Sarah Bireete, a rights activist urged  Ugandans not to  give in to intimidation.

As the IGP changes crime preventers from sticks to riffles and sounds war drums, the people should not be intimidated.

Just as the police were peddling the well known excuses of being misquoted, , an audio -yet to draw ‘i have been misquoted’ response, by the Secretary General of the ruling party Justine Lumumba emerged warning people at a really that “State will kill your children.”

These words are adding fuel to an already tense atmosphere as we head into that last three weeks of the campaigns.

These threats come after a January 20 opinion poll by A new opinion poll by Research World International (RWI) put Museveni at 51 percent, Besigye at 32 percent and Mbabazi at 12 percent showing steady improvement for the opposition. In the same poll 56% of the 2685 did not think President Museveni can peacefully hand over power if defeated in an election.

The US has issued warning about the campaign violence and highlighted the disappearance of Amama Mbabazi’s head of security Christopher Aine. A few days ago the State Department issued a security alert for Uganda.

The US Department of State statement described Uganda’s electoral environment as “deteriorating” pointing to Uganda Police “using excessive force” and the continued disruption of opposition campaign rallies.

There have been violent incidents in areas like Ntungamo, Gulu, and Bukwo between police, opposition political parties and their supporters.

Earlier this month, a Human Rights Watch report highlighted the intimidation of the press to keep people uninformed. Journalists have been beaten, equipment broken by Police as they covered opposition politicians. President Museveni’s campaign team temporarily banned Nation TV (NTV) over the latter’s refusal to air drone images by NRM party.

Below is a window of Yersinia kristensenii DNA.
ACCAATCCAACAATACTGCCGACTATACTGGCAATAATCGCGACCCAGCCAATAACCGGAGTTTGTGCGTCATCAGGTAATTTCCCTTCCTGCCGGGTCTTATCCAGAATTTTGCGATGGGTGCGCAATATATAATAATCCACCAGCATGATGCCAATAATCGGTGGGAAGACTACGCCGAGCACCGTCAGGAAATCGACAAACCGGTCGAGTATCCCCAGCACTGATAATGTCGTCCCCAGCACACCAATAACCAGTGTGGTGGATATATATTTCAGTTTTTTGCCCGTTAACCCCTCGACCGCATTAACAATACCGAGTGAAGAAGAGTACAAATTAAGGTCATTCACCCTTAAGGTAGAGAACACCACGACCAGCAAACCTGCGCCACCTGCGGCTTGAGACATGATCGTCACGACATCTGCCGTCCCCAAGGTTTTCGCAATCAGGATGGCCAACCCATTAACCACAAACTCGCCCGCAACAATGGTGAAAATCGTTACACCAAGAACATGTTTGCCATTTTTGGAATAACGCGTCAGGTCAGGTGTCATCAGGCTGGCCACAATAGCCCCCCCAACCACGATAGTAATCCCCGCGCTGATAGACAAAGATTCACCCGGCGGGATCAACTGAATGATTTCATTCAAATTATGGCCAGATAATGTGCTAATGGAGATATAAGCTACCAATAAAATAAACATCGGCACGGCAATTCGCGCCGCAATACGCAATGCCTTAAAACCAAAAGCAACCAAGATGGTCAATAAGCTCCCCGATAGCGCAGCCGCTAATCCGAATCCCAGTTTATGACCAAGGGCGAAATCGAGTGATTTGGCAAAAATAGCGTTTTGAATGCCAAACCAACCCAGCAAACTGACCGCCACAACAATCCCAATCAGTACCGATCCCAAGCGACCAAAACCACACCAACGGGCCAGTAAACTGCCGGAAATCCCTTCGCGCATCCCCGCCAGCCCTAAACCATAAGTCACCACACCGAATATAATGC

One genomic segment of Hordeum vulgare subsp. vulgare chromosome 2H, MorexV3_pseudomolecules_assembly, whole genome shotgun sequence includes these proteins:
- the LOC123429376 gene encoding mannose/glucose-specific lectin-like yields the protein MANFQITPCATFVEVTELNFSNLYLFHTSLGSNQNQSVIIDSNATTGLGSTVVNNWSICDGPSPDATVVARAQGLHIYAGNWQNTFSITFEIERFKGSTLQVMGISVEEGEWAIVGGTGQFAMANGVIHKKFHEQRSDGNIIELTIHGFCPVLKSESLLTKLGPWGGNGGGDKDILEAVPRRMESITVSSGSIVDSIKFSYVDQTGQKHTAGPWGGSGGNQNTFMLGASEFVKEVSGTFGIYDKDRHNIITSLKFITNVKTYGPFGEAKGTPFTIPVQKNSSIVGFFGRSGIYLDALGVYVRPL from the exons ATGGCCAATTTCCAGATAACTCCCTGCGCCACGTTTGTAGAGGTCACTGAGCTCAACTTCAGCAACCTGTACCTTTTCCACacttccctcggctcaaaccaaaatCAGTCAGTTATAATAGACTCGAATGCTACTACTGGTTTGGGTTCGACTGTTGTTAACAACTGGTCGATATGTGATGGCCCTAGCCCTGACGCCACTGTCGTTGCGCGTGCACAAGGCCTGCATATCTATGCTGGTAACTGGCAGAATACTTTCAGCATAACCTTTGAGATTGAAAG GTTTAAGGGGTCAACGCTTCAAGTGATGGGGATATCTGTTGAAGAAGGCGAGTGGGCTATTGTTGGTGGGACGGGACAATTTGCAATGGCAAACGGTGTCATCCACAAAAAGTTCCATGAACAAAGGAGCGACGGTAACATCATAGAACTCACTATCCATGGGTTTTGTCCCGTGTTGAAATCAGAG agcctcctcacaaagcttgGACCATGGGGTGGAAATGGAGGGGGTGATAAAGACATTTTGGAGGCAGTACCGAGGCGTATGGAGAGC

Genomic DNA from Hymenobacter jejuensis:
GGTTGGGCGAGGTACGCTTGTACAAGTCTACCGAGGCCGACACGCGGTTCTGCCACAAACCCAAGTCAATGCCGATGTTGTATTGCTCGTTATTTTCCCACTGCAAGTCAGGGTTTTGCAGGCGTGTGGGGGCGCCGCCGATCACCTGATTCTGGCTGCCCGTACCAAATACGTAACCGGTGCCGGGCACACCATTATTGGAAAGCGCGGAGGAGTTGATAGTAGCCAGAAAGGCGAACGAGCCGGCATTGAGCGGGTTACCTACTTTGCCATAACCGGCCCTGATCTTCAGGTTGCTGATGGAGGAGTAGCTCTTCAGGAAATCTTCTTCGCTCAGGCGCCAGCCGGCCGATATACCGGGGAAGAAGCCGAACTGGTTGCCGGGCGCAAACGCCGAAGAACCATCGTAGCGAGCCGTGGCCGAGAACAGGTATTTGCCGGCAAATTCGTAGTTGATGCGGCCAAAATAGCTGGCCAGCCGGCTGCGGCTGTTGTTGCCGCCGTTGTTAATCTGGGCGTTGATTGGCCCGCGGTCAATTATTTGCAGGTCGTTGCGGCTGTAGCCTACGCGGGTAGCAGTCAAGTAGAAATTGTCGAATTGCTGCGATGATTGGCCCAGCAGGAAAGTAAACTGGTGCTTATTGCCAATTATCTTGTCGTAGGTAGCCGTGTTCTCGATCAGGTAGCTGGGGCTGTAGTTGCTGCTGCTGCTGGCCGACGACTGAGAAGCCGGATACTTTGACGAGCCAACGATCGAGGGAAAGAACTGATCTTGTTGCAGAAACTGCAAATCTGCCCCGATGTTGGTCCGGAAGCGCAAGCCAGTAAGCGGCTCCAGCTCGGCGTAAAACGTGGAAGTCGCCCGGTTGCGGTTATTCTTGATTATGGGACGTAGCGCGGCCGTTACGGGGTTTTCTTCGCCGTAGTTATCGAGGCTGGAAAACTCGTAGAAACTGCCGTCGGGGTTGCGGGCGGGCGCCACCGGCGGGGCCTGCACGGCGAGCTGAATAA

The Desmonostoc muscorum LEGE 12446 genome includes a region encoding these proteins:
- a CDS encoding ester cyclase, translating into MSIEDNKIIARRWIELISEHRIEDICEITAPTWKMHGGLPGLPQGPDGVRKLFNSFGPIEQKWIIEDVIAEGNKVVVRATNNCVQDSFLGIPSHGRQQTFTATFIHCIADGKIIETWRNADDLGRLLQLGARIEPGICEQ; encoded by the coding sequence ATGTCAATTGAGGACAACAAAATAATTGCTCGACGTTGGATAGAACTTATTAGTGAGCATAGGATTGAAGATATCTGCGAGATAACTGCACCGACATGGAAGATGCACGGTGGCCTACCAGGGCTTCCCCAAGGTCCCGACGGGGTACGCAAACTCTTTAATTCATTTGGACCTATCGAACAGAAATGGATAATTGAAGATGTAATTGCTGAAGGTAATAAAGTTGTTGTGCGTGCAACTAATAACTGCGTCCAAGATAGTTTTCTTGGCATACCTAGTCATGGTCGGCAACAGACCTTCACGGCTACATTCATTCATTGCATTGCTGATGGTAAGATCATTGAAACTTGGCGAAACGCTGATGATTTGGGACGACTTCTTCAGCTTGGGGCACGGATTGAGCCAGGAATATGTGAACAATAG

The Uganda Communications Commission (UCC) revoked the license of Endigito FM and confiscated its broadcasting equipment on January 20, one day after the station aired an interview with opposition presidential candidate Amama Mbabazi.

UCC director Godfrey Mutabaazi initially told reporters that the station’s license was suspended because it owed 38 million Ugandan shillings ($11,000) in licensing fees. The station’s owner, Nulu Byamukama, said he had paid the outstanding fees in full following the suspension of the station’s license, according to reports and Committee to Protect Journalists (CPJ)

Endigito FM, just like many privately owned radio stations broadcasting to rule communities face a lot of pressure from the regime not to host opposition candidates.

Meanwhile the first batch of the ballots are reported to have been delivered but the Electoral commission Chair Dr Badru Kiggundu couldn’t ascertain how many ballots had been delivered. The biometric voting system is here but we dont have trained personnel in place yet. Since this will be the first time the system is used in Uganda you would expect such training to have been conducted months ahead.

But amidst the rising election pressure, there are some initiatives by ugandans looking to maintain peace.

One of them is the Women’s Situation Room (WRS) aimed at “mitigating conflict, provide system for rapid and immediate response to reports of electoral violence and guard against violations of citizens particularly women’s human rights before, during and after elections.”